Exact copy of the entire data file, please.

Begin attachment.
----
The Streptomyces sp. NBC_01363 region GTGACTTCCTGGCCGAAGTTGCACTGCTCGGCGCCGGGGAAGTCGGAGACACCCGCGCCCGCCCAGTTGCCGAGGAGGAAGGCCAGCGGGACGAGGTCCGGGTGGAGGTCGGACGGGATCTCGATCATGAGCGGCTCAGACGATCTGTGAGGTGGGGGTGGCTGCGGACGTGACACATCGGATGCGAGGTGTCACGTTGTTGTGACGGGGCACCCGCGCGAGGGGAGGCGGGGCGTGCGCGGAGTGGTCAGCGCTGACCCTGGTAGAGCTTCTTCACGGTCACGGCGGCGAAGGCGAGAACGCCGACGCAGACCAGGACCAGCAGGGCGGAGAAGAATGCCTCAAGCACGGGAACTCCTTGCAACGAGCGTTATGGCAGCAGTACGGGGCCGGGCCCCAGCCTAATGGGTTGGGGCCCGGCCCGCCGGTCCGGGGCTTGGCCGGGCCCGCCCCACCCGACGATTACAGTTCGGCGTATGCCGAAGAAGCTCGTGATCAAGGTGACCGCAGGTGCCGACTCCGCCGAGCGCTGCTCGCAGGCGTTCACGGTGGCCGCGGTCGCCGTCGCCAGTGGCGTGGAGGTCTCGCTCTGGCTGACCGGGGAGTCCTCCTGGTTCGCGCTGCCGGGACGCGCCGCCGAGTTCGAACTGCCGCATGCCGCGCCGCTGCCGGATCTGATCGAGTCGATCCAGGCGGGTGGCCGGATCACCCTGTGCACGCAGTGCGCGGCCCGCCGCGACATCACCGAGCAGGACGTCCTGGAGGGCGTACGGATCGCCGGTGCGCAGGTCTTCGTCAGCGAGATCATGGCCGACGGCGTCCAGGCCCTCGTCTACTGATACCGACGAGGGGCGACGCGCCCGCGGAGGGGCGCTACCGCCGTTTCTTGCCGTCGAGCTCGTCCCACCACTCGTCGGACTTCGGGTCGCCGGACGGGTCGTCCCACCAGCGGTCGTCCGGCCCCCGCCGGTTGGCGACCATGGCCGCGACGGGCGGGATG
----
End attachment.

The Streptomyces sp. NBC_01363 region GTGACTTCCTGGCCGAAGTTGCACTGCTCGGCGCCGGGGAAGTCGGAGACACCCGCGCCCGCCCAGTTGCCGAGGAGGAAGGCCAGCGGGACGAGGTCCGGGTGGAGGTCGGACGGGATCTCGATCATGAGCGGCTCAGACGATCTGTGAGGTGGGGGTGGCTGCGGACGTGACACATCGGATGCGAGGTGTCACGTTGTTGTGACGGGGCACCCGCGCGAGGGGAGGCGGGGCGTGCGCGGAGTGGTCAGCGCTGACCCTGGTAGAGCTTCTTCACGGTCACGGCGGCGAAGGCGAGAACGCCGACGCAGACCAGGACCAGCAGGGCGGAGAAGAATGCCTCAAGCACGGGAACTCCTTGCAACGAGCGTTATGGCAGCAGTACGGGGCCGGGCCCCAGCCTAATGGGTTGGGGCCCGGCCCGCCGGTCCGGGGCTTGGCCGGGCCCGCCCCACCCGACGATTACAGTTCGGCGTATGCCGAAGAAGCTCGTGATCAAGGTGACCGCAGGTGCCGACTCCGCCGAGCGCTGCTCGCAGGCGTTCACGGTGGCCGCGGTCGCCGTCGCCAGTGGCGTGGAGGTCTCGCTCTGGCTGACCGGGGAGTCCTCCTGGTTCGCGCTGCCGGGACGCGCCGCCGAGTTCGAACTGCCGCATGCCGCGCCGCTGCCGGATCTGATCGAGTCGATCCAGGCGGGTGGCCGGATCACCCTGTGCACGCAGTGCGCGGCCCGCCGCGACATCACCGAGCAGGACGTCCTGGAGGGCGTACGGATCGCCGGTGCGCAGGTCTTCGTCAGCGAGATCATGGCCGACGGCGTCCAGGCCCTCGTCTACTGATACCGACGAGGGGCGACGCGCCCGCGGAGGGGCGCTACCGCCGTTTCTTGCCGTCGAGCTCGTCCCACCACTCGTCGGACTTCGGGTCGCCGGACGGGTCGTCCCACCAGCGGTCGTCCGGCCCCCGCCGGTTGGCGACCATGGCCGCGACGGGCGGGATG